What makes a person eagerly go to work every day for forty-one years? My answer: passion.

Even as a child, I loved art. In contemporary parlance, art was my happy place, but hardly considered a viable career. Declaring art as my college major promised as much security as stepping onto a tightrope. I landed an amazing job in the corporate world just after graduation. I went to my downtown office every day—a very spacious corner office with two walls of glass on the twenty-second floor, I might add! It offered stability, but I could feel my heart die a bit each day. Saying goodbye to that job I described as “perfect”—for someone else—was scary, but I never regretted it. I learned a lot in that job, for which I am very grateful, and used those skills to form and grow my own art business: Stone Hollow Studio, LLC, launched in 1979.

The artist spent last November in the Umbria region of Italy just before COVID-19 emerged. It was peak season for wine and olives in the region, which inspired her scrimshaw on this twenty-four-inch diameter tabletop. Scrimshaw is engravings and carvings done on bone or ivory.

An artist should never become stagnant. Each work created is fresh, unique, better than the previous work. As laws changed over the years regarding materials that can be used for artwork, I adapted my scrimshaw techniques to work on polished cow bone. I expanded the subjects I etch beyond traditional nautical themes (scrimshaw is a historical, sailors’ art). And I’m pretty sure that my scrimshaw is better now than when I started so many years ago.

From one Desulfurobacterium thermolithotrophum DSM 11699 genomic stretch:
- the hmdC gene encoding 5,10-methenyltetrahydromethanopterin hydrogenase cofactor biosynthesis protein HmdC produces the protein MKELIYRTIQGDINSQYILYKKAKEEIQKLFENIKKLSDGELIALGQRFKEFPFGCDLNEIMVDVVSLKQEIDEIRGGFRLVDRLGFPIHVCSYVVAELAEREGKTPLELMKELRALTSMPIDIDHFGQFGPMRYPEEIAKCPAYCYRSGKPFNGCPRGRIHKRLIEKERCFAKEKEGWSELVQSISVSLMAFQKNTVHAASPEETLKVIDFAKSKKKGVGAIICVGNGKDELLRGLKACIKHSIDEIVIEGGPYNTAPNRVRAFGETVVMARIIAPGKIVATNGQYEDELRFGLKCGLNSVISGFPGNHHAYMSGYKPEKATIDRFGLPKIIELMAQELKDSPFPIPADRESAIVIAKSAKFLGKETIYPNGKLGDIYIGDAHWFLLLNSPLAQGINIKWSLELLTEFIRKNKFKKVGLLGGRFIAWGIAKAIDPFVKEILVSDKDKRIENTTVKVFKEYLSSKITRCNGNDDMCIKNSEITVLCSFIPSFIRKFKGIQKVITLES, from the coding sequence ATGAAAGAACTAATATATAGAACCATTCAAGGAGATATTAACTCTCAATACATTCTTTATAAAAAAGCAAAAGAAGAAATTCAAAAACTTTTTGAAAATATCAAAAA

My personal mantra—imagine, believe, inspire—painted on my studio walls, sustains me. Imagine what you can do, believe you can, inspire others.

Multiple avenues into the arts keeps me fresh, too. I teach some classes at St. Louis Community College (studio painting, business skills for artists, etc.). I am the arts editor for The Healthy Planet, a St. Louis magazine, and have written a monthly column for over fifteen years. The responsibility to give back compels me to serve on several grant-review panels and to mentor emerging artists. With many in-person art shows cancelled during this time, I am grateful for the shops across the country that carry my scrimshaw and continue to place orders for more.

Michelle “Mike” Ochonicky

Working toward the next show was the norm in my studio, but COVID-19 actually provided me extra time to explore ideas that have rattled around in my head for a while. I’m using this expanded time to scrim larger pieces—much larger pieces such as mirror frames, a tabletop, large boxes. I create these pieces without concern for their marketability, simply because the process of bringing these works to fruition brings me joy. I think that joy may translate to something my customers will want to own.

Oil painting gives me a colorful break from detailed scrimshaw. My travels supply inspiration for those paintings. Although actual travel is currently restricted, paint brushes take me far away for a refreshing break. My most recent works on canvas have garnered attention in regional, national, and some international exhibitions.

After forty-one years, I’m still passionate.

Visit StoneHollowStudio.com to browse an online catalog.